Masks have become an important part of everyday life, protecting both the wearer and individuals nearby from the spread of infectious diseases, most notably severe acute respiratory syndrome coronavirus 2 (SARS-CoV-2), the coronavirus that causes coronavirus disease 2019 (COVID-19). However, these masks are easily contaminated, whether through continued use or by the wearer touching the mask fabric with contaminated hands, therefore reducing the efficacy and exposing the user to these contagions. When the mask becomes contaminated, it can be discarded, which produces large amounts of waste that will end up in a landfill, or it can be washed, which is costly, wasteful, and time consuming. Our solution to this problem is a mask apparatus that can sanitize itself quickly on demand. The user wears the shell, which contains the fully retracted mask, on a string like they would a necklace. When the mask is required, it is easily pulled out of the shell and can be worn for as long as the user needs it. When it is safe to remove the mask, the user simply pushes a button and the mask retracts back into the shell, where it is then sanitized for the next use. The design of the apparatus features a retractable cloth mask that is sanitized using ultraviolet-C (UVC) radiation while confined safely within an outer shell, minimizing unwanted exposure to the wearer. UVC radiation at wavelength 222 nm has been shown to destroy the outer shell of coronaviruses similar to SARS-CoV-2, inactivating 99.9% of the virus when exposed at a dosage of 2 mJ/cm2. The 28 light-emitting diode (LED) lamps used in this prototype produce this specified wavelength UVC and are separated into 4 strips located in different locations within the shell. Glass rods were used within the shell to guide the mask fabric into a zig-zag shape when fully retracted to maximize exposure to the UVC. To further reduce waste, two lithium-ion rechargeable batteries were used as the power supply for the lamps. The efficacy of this design for inactivating the SARS-CoV-2 coronavirus on the mask was determined indirectly using nano membrane UV sensors placed on the mask fabric, showing that the specified wavelength of UVC radiation can be applied for the required time on all surfaces of the mask. This mask apparatus can directly benefit both front-line healthcare workers as well as individuals going about their daily lives by eliminating pathogens present on their masks, therefore reducing the spread of deadly infectious diseases.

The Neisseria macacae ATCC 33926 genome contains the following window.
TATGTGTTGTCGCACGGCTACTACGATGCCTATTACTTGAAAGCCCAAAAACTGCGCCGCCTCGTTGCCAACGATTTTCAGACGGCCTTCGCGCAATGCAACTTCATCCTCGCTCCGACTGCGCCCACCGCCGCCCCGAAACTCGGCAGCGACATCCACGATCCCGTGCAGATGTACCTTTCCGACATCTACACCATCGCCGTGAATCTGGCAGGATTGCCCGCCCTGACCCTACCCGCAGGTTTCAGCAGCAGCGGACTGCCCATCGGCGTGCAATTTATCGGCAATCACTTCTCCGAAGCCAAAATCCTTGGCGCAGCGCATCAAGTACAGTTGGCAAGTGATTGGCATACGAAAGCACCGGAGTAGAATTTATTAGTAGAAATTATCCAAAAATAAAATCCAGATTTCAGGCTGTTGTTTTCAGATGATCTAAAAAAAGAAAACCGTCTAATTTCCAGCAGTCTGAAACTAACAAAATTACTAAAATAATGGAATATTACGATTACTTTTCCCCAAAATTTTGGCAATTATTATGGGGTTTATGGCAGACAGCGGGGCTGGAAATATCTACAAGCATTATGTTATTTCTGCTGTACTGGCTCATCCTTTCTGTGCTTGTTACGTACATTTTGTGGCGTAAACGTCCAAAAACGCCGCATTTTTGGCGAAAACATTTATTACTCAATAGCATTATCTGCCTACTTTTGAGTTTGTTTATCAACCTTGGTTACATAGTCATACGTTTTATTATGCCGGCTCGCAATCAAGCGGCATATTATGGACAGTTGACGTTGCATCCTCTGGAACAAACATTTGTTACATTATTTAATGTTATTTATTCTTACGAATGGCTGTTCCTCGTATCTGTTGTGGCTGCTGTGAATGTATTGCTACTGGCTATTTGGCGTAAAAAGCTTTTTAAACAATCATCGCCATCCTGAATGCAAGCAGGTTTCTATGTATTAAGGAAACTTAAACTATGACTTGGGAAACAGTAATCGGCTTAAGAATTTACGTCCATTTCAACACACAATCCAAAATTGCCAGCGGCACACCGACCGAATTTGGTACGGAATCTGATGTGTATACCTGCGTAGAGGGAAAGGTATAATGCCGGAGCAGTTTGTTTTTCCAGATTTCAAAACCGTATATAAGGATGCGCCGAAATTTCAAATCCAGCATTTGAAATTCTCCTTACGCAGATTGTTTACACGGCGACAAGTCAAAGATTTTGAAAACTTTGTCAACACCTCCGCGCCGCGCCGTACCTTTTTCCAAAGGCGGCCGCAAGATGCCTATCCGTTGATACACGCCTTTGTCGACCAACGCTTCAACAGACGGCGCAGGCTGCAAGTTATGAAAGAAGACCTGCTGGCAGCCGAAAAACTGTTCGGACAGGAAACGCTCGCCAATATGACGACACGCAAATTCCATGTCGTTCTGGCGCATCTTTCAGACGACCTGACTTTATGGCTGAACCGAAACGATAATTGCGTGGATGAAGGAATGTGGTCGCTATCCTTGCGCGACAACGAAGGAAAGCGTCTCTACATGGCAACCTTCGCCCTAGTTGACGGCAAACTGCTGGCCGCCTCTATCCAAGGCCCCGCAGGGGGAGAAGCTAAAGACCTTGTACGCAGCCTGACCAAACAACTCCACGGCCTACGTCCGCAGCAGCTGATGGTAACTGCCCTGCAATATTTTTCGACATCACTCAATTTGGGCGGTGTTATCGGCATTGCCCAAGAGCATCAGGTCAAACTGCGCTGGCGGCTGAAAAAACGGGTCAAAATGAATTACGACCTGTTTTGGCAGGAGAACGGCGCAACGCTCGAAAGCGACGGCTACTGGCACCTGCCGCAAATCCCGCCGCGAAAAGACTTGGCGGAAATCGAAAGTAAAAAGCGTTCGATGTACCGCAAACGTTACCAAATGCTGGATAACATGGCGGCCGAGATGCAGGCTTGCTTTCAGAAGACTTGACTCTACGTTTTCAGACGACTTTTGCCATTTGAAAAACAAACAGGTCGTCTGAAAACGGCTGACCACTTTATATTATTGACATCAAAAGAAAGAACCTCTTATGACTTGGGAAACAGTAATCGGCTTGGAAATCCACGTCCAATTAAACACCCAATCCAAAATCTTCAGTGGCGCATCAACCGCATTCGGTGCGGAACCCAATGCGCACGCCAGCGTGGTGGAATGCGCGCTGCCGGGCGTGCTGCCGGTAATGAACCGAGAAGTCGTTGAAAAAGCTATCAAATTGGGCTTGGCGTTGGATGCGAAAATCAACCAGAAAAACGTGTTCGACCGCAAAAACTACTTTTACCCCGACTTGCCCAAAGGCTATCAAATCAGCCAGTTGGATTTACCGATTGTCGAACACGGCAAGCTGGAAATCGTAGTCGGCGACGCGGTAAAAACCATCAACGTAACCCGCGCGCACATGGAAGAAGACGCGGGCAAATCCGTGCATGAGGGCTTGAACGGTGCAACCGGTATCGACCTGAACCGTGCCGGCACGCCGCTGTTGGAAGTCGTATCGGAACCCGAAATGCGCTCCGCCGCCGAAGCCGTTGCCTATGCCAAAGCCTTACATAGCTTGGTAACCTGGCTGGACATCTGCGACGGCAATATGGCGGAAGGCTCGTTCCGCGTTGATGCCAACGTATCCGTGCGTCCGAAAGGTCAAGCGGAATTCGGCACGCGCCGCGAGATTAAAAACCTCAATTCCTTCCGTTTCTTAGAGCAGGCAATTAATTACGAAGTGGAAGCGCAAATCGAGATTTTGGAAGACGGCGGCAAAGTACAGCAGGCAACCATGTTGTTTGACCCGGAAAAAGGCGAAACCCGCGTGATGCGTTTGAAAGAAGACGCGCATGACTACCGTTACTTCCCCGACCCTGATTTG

Bachelor of Science (B.S.)
College of Medicine
Burnett School of Biomedical Sciences
Crawford, Matthew, "Developing A Self-Sanitizing Mask to Combat the Spread of Infectious Disease" (2021). Honors Undergraduate Theses. 959.